- The Court must be satisfied that the scheme achieves a substantial purpose in the key jurisdictions in which the scheme company has liabilities or assets.
- The Court does not need certainty as to the position under foreign law, but does require credible evidence it will not be acting in vain.
- Credible evidence must show that the scheme is “likely, or at least will have a real prospect, of having substantial effect” or “at least a reasonable prospect that the scheme will be recognised and given effect”.
In response to these principles, the Court considered:
The Court stated that there was always uncertainty as to how schemes of arrangement fitted within the framework of the EU Regulation 1215/2012 on Jurisdiction and the Recognition and Enforcement of Judgments in Civil and Commercial Matters (the “Judgments Regulation”). When considering whether the Judgments Regulation presented a jurisdictional bar to the Court exercising jurisdiction over EU domiciled scheme members or creditors, it was assumed to apply but when considering international effectiveness it was not assumed to apply, and the English Court would look for expert evidence which demonstrated alternative bases, indeed Norris J notes that “English Courts have … never regarded the Judgments Regulation alone as a sufficient ground upon which to assess international effectiveness: and the fact that it is no longer available has not transformed the landscape” [paragraph 31]. Such alternative bases include Rome I and private international law.
After hearing evidence both from DTEK Finance PLC and Gazprombank’s experts on whether the Bank Scheme would be recognised in Cyprus under Rome I, the Court concluded that it did not agree with Gazprombank’s argument that Rome I covers only purely consensual variations or extinguishments of contractual rights. It was satisfied that there was a reasonable prospect that the Bank Scheme would be substantially effective in Cyprus.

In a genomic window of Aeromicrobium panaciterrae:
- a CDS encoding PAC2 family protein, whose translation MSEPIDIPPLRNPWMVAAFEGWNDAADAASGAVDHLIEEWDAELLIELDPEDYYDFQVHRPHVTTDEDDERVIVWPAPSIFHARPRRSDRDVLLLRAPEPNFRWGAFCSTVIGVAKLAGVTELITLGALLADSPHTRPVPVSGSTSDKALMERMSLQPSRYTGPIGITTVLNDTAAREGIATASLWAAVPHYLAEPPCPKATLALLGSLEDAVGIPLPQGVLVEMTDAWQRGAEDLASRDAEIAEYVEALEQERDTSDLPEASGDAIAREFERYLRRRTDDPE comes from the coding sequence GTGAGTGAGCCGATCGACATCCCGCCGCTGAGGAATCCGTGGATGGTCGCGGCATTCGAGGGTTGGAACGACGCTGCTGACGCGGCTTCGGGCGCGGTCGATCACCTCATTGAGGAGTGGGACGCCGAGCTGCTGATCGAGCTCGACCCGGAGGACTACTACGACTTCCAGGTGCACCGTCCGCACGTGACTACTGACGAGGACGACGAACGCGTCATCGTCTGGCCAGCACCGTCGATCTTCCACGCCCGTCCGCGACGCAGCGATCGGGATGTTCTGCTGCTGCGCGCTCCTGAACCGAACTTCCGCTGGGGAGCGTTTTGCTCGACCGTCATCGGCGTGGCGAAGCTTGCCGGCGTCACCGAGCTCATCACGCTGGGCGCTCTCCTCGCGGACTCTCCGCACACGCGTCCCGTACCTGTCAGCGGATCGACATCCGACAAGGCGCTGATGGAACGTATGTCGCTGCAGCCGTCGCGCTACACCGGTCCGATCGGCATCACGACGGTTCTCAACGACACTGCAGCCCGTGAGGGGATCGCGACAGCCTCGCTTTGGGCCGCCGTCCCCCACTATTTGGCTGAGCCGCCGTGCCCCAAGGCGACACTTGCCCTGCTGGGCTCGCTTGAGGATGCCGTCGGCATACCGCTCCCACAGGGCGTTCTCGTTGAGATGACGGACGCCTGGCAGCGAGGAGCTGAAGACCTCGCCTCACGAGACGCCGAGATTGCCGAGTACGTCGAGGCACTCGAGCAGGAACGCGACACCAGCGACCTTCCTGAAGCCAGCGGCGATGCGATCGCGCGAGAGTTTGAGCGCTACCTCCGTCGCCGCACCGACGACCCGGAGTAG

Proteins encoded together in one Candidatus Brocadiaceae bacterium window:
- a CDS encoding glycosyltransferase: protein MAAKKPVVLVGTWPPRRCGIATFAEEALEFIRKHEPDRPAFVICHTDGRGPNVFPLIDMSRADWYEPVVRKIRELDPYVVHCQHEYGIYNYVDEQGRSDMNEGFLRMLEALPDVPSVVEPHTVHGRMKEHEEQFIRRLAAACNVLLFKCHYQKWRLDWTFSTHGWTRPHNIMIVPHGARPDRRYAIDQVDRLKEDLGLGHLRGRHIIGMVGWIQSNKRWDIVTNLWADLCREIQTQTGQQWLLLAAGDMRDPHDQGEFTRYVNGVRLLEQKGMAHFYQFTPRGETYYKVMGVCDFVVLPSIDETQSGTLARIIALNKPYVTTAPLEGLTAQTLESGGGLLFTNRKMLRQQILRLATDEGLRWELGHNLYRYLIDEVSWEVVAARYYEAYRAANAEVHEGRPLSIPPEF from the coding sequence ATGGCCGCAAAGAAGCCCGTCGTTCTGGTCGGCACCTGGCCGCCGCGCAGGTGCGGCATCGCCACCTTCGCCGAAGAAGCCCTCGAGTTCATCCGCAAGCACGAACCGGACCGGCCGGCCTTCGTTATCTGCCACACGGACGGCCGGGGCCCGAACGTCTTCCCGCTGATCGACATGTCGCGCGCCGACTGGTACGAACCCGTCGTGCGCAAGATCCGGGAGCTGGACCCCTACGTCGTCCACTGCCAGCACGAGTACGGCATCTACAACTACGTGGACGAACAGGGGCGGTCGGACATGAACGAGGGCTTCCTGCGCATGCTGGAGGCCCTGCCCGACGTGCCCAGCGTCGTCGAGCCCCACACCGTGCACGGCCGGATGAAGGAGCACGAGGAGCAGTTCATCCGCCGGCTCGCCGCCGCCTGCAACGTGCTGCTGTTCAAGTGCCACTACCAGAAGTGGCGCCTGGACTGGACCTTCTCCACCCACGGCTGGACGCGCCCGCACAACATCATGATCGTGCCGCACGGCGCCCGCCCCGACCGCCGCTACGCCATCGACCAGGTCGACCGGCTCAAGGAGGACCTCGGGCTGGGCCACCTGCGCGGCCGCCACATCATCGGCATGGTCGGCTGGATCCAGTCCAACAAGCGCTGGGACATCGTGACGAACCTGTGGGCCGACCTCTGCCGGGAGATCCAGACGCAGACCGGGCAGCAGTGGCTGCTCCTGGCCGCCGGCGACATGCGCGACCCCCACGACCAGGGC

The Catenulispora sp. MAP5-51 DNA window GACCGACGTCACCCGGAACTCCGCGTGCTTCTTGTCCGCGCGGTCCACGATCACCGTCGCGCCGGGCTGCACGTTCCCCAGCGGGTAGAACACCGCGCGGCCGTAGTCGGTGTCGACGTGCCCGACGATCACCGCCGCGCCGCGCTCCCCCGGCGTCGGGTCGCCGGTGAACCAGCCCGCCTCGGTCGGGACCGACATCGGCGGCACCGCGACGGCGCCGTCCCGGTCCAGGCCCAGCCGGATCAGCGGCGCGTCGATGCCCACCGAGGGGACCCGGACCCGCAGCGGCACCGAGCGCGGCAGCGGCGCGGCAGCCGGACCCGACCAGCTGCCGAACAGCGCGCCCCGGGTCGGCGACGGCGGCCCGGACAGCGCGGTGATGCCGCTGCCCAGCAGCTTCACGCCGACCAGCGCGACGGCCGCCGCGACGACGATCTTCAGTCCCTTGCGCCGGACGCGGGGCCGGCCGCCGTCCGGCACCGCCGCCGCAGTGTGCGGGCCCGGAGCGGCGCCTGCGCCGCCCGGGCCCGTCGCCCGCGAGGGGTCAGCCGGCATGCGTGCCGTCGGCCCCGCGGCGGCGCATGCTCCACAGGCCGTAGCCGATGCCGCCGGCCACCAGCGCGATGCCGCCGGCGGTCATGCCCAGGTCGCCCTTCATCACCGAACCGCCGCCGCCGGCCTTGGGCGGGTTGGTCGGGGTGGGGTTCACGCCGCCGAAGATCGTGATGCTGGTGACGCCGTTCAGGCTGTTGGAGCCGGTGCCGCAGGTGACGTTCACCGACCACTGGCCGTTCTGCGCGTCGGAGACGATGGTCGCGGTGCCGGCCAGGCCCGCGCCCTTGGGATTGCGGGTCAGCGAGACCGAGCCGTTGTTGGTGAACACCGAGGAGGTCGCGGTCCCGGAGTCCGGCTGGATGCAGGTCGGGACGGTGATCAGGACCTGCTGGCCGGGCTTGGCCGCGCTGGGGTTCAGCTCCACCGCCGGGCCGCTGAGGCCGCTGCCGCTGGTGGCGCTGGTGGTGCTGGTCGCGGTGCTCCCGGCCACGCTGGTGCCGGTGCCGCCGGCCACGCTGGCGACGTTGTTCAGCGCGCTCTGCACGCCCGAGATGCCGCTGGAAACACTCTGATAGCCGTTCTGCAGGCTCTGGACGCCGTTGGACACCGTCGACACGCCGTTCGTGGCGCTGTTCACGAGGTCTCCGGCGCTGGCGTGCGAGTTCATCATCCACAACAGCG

Certainty under Foreign Law
On recognition in the Netherlands. the Court confirmed that the it cannot decide between rival expert reports on foreign law matters and focussed instead on the question of whether there was a reasonable prospect of the scheme having substantial effect in key jurisdictions. It concluded that it was satisfied that there was a reasonable prospect of the Bank Scheme having substantial effect in the Netherlands, both as regards the bank creditors who approved the Bank Scheme and as against Gazprombank.
It was noted that the English court will regard a scheme as substantially effective if it has “very solid support” amongst scheme creditors, as was the case in respect of both the Bank Scheme and Note Scheme.
The judgment in respect of the sanction hearing was published on 8 June 2021 and can be found here.
Hogan Lovells advised the ad hoc group of lenders, click here to read our announcement following the sanction of the schemes (Hogan Lovells advises ad hoc group of lenders on DTEK's successful schemes of arrangement).
Authored by Alex Kay, Celine Buttanshaw.